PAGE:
Children learn during playtime. They have vivid imaginations. All it takes is space, time, and toys to begin building skills. With play mates, children can build even more skills such as socialization and language. As a caregiver, you have the privilege to observe and listen to the learning going on around you. As children learn during playtime, you can add to the experiences by prompting them to talk or adding challenging questions.
Most four and five year-old children role play. During a recent visit to a preschool classroom, I saw three children wearing firefighter hats as they pushed their fire trucks along the carpeted area. They were giving out orders as if to put out a real fire. Think about the development that was going on – physical, social, language, and emotional. Think about the many ways to expand the learning such as a visit to a fire department, reading a book about a fire fighter or inviting a fire fighter to visit the school or center. Think of questions that you could ask that group of children. “Why do fire fighter’s wear a helmet? Why do they have to take a hose pipe into a burning building?”
I was told by two young girls, “we are hair cutters,” and I could see that the dolls had capes hung around them for protection. Again, those children were building many skills through their play. At almost all the centers and Pre-K programs that I visit, I am encouraged to see children having long blocks of time for play. I encourage one hour in the morning and another hour in the afternoon.
At around four-years-old, children’s imaginations collide with reality. Through play, they can create some detailed play scripts. A few months ago, a 4-year old overheard me telling a friend that I had purchased a coconut cake for my birthday. This information became the basis of a detailed birthday party that she imagined at my house. Her account of the party included the color of the napkins, the food that was served and the people who attended. Through their imaginations, children solve many problems. They act out things they cannot achieve in reality. Some children feel powerless, yet they have the ability to become superheros through their imaginations.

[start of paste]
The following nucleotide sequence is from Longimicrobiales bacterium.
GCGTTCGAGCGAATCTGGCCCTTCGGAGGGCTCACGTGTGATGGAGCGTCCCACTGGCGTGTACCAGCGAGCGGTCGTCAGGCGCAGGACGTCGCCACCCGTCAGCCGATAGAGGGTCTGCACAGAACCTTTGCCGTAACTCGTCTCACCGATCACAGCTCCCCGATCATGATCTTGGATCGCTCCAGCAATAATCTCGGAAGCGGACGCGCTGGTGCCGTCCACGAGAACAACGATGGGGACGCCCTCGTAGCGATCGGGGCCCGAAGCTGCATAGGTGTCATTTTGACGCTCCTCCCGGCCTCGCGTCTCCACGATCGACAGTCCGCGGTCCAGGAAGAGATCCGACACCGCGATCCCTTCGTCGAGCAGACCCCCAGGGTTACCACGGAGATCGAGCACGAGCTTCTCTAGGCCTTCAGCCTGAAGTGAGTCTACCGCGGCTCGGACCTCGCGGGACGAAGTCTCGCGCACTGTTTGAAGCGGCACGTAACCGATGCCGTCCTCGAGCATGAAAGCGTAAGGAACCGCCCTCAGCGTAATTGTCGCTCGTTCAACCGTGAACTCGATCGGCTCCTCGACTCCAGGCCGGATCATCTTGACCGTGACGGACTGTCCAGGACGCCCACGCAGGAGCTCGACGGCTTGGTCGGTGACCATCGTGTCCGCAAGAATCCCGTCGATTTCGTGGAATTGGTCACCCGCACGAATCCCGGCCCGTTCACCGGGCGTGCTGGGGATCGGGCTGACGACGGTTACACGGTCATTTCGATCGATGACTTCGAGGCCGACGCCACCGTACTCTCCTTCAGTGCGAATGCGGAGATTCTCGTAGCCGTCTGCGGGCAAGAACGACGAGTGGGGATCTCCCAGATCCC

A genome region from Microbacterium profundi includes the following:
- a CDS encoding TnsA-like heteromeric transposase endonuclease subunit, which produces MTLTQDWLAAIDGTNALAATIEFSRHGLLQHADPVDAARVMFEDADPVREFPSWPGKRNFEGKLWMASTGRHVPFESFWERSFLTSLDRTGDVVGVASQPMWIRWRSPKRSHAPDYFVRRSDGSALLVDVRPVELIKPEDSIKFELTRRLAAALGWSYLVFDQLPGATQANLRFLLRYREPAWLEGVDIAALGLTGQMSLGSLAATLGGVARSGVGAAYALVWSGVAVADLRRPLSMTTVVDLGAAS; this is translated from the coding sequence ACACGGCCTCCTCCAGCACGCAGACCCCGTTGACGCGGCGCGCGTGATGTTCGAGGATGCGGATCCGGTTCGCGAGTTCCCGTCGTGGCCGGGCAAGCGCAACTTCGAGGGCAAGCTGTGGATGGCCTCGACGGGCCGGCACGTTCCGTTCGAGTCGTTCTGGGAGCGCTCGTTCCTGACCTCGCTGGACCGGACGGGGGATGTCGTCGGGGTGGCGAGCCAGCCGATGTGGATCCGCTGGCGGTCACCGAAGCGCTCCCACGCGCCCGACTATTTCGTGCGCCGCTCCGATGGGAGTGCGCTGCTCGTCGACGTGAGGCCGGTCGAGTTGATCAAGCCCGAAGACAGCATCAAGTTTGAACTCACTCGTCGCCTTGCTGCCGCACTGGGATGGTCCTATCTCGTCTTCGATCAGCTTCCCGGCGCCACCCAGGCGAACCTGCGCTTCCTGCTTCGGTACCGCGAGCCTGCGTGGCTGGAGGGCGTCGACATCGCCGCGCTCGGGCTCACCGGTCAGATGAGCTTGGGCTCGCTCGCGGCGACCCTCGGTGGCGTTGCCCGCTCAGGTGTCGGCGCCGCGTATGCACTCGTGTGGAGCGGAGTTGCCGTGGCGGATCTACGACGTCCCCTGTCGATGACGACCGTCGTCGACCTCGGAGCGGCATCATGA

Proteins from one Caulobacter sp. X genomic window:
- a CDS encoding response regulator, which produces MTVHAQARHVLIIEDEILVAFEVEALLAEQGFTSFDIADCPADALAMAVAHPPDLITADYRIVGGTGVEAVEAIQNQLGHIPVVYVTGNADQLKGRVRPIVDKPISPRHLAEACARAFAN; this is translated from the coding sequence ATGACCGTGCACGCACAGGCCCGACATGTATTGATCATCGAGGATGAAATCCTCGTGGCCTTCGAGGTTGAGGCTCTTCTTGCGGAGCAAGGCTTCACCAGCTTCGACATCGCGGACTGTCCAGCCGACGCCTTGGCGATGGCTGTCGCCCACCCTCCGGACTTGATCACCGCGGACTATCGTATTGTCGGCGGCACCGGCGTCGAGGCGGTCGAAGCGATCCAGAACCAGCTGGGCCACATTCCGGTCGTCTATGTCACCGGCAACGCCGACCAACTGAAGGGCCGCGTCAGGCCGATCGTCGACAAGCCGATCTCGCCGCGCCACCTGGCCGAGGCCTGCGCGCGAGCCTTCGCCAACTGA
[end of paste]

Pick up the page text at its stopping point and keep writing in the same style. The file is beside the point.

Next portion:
Play allows children to cope with difficult situations. I watched a young girl play doctor with her play mates and some baby dolls. This continued day after day. After doing a little research, I discovered that her mother had been very sick. Through play, she was coping with the illness. It was a therapeutic experience.
All the developmental domains are enhanced through play. See the link from NAEYC about play.
The caregiver’s role during play is to be a scribe. As children learn from play, keep good notes and dates about what you are observing. Write down the developmental areas that you see. You may overhear a child making a statement about the color of his truck or the number of blocks that his friend has stacked. You may discover that another child has figured out that yellow and blue turns the paint green. It will be interesting to use play time as a lab.
Wanda Wyont, MA